The Doria Pamphilij palace in via del Corso, one of the few in Rome to still be the home of the first owners, is home to the gallery of the same name and preserves an extraordinary heritage of furnishings and works of art. The oldest nucleus, dating back to the mid-fifteenth century, was started by Cardinal Nicolò Acciapacci who was later succeeded by Cardinal Fazio Santorio, who between 1505 and 1507 completely rebuilt the building but then sold it to Pope Julius II Della Rovere who he asked to give it to his nephew. The palace was purchased in 1601 by Cardinal Pietro Aldobrandini, nephew of Clement VIII, and further expanded. In 1647 Olimpia Aldobrandini brought it as a dowry to Camillo Pamphilj, nephew of Innocenzo X, who entrusted Antonio Del Grande with the construction of the façades on via Lata and via della Gatta. Innocent X was responsible for the establishment of the splendid Gallery, whose paintings are arranged respecting the late eighteenth-century layout. The façade on via del Corso was built between 1731 and 1734 by Gabriele Valvassori, while the wing on via del Plebiscito (1739-44) and the noble staircase (1748-49) are due to Paolo Ameli. The latest interventions, directed by Andrea Busiri Vici, date back to the second half of the 19th century and involved the construction of new elevations on via della Gatta and vicolo Doria. The moving facade on via del Corso, a masterpiece by Valvassori characterized by a dense succession of windows framed in imaginative Borromini-style frames, is one of the most innovative and original architectures of the early Roman eighteenth century. The portal leads to the beautiful quadrangular courtyard, with two orders of arches, partly dating back to the sixteenth-century interventions of Santorio. Inside the Galleria Doria Pamphilj you can admire, among the masterpieces, works by Velàzquez, Caravaggio and Bernini.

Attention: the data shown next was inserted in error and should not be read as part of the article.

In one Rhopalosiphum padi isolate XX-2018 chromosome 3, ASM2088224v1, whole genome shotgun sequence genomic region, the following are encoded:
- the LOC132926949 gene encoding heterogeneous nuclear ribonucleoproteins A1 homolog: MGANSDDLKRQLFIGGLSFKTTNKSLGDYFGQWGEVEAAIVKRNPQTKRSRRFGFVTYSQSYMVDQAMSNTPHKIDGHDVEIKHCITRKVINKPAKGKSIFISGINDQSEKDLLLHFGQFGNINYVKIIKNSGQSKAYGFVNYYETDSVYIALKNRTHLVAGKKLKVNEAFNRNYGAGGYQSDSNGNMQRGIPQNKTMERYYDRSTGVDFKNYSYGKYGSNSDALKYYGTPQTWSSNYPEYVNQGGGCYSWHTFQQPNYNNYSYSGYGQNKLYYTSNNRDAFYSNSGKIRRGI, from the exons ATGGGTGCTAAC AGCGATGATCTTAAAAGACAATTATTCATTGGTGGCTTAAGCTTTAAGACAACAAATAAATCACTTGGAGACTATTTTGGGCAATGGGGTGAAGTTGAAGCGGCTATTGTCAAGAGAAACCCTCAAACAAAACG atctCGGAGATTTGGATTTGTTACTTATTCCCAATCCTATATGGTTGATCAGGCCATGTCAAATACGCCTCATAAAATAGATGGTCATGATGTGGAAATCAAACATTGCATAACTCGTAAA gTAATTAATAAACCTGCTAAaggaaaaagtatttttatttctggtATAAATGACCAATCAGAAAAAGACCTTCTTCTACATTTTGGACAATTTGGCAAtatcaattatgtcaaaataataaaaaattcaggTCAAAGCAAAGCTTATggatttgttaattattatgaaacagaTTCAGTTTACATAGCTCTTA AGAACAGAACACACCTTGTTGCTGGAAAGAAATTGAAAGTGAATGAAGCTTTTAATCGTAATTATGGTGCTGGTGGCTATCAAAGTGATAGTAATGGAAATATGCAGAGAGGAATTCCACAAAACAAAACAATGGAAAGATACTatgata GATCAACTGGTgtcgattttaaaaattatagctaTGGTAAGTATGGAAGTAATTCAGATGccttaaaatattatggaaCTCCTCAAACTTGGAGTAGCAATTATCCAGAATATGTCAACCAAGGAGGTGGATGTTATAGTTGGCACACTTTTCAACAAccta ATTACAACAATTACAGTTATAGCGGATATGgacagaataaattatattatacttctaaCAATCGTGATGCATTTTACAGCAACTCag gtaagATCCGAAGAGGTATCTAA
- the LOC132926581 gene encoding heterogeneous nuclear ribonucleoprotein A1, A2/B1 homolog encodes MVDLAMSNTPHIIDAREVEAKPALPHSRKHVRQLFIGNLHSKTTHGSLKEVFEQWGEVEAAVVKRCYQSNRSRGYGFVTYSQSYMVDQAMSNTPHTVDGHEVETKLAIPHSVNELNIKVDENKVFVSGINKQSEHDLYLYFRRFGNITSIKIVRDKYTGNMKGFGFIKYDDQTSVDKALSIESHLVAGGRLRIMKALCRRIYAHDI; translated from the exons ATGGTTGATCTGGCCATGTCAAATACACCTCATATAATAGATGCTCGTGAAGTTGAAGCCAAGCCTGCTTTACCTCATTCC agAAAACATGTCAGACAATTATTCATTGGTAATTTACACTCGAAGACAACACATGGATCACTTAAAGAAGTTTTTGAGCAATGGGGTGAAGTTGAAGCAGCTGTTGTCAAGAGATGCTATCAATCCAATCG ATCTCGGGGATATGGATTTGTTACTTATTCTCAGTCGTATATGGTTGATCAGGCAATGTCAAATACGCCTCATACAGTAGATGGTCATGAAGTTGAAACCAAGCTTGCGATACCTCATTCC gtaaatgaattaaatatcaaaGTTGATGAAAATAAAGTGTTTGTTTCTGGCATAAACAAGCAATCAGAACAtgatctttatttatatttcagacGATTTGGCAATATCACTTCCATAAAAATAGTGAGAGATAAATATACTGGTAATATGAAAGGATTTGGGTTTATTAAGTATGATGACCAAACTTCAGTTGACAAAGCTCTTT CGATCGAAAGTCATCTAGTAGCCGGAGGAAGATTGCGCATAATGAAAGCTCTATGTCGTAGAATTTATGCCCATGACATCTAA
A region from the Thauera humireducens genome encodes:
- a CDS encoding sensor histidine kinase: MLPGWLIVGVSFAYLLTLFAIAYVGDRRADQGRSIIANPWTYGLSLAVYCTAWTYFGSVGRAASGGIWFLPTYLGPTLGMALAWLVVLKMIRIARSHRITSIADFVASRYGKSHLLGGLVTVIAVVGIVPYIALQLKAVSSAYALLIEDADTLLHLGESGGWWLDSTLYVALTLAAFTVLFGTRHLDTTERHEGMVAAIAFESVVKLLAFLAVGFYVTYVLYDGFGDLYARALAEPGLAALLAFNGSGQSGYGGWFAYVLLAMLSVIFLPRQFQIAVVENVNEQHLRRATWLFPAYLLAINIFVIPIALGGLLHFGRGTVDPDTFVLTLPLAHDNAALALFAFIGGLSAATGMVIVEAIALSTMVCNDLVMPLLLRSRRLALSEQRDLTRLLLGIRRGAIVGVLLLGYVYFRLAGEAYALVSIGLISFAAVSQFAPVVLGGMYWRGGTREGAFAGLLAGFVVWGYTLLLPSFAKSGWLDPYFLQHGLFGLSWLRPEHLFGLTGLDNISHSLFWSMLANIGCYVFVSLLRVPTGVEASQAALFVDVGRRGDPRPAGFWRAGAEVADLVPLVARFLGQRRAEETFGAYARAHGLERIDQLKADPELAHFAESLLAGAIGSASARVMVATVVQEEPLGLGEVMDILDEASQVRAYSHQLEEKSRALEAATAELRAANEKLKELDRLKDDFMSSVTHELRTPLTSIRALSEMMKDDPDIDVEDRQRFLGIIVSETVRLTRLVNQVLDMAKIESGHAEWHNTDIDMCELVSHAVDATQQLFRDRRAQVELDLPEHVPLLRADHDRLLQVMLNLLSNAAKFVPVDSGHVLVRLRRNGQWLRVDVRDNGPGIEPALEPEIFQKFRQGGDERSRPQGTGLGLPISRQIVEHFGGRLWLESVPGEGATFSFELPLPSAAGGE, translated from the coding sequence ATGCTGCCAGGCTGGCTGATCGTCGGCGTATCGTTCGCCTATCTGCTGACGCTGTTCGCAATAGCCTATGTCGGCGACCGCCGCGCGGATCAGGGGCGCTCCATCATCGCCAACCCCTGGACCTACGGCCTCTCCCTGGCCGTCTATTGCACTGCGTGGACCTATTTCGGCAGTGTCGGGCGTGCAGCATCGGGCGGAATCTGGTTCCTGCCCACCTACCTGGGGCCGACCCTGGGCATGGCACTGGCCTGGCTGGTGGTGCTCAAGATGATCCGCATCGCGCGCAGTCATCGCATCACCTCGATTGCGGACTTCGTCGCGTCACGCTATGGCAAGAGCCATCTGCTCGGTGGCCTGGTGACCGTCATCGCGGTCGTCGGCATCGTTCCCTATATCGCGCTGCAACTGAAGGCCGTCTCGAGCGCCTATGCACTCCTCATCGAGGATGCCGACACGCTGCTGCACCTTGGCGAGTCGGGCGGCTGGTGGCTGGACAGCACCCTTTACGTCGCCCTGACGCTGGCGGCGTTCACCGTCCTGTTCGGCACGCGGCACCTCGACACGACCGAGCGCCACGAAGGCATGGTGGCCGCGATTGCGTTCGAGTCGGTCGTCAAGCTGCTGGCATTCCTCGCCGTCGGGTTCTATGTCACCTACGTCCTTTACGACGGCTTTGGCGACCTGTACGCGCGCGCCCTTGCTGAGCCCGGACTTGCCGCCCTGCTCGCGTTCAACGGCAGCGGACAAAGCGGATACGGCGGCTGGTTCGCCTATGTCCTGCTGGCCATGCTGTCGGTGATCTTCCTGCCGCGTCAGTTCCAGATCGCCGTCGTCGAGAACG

Photo credits: Courtesy of Doria Pamphilij palace official site
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